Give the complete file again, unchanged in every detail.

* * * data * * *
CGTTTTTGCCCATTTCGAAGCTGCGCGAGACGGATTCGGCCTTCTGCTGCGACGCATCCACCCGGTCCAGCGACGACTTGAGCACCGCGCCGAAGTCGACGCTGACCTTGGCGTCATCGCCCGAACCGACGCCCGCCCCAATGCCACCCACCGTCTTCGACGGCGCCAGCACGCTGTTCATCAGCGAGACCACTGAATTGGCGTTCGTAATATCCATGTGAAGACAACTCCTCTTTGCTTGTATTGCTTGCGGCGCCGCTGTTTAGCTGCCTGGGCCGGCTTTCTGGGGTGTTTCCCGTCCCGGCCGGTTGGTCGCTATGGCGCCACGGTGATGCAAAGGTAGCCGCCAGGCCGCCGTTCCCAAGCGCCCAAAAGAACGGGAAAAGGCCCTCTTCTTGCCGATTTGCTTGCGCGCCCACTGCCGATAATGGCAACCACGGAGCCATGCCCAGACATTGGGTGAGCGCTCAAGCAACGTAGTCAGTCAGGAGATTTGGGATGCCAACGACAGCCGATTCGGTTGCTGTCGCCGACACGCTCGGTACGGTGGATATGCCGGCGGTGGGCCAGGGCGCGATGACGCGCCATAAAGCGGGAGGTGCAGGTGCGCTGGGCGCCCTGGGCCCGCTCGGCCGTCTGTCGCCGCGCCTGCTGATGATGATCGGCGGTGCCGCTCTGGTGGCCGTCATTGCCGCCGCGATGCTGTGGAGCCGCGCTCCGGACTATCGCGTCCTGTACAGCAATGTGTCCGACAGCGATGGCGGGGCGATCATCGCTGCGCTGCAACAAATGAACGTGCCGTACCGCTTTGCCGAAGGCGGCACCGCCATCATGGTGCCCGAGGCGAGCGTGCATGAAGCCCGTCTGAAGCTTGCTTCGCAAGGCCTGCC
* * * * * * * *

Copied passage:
CGTTTTTGCCCATTTCGAAGCTGCGCGAGACGGATTCGGCCTTCTGCTGCGACGCATCCACCCGGTCCAGCGACGACTTGAGCACCGCGCCGAAGTCGACGCTGACCTTGGCGTCATCGCCCGAACCGACGCCCGCCCCAATGCCACCCACCGTCTTCGACGGCGCCAGCACGCTGTTCATCAGCGAGACCACTGAATTGGCGTTCGTAATATCCATGTGAAGACAACTCCTCTTTGCTTGTATTGCTTGCGGCGCCGCTGTTTAGCTGCCTGGGCCGGCTTTCTGGGGTGTTTCCCGTCCCGGCCGGTTGGTCGCTATGGCGCCACGGTGATGCAAAGGTAGCCGCCAGGCCGCCGTTCCCAAGCGCCCAAAAGAACGGGAAAAGGCCCTCTTCTTGCCGATTTGCTTGCGCGCCCACTGCCGATAATGGCAACCACGGAGCCATGCCCAGACATTGGGTGAGCGCTCAAGCAACGTAGTCAGTCAGGAGATTTGGGATGCCAACGACAGCCGATTCGGTTGCTGTCGCCGACACGCTCGGTACGGTGGATATGCCGGCGGTGGGCCAGGGCGCGATGACGCGCCATAAAGCGGGAGGTGCAGGTGCGCTGGGCGCCCTGGGCCCGCTCGGCCGTCTGTCGCCGCGCCTGCTGATGATGATCGGCGGTGCCGCTCTGGTGGCCGTCATTGCCGCCGCGATGCTGTGGAGCCGCGCTCCGGACTATCGCGTCCTGTACAGCAATGTGTCCGACAGCGATGGCGGGGCGATCATCGCTGCGCTGCAACAAATGAACGTGCCGTACCGCTTTGCCGAAGGCGGCACCGCCATCATGGTGCCCGAGGCGAGCGTGCATGAAGCCCGTCTGAAGCTTGCTTCGCAAGGCCTGCC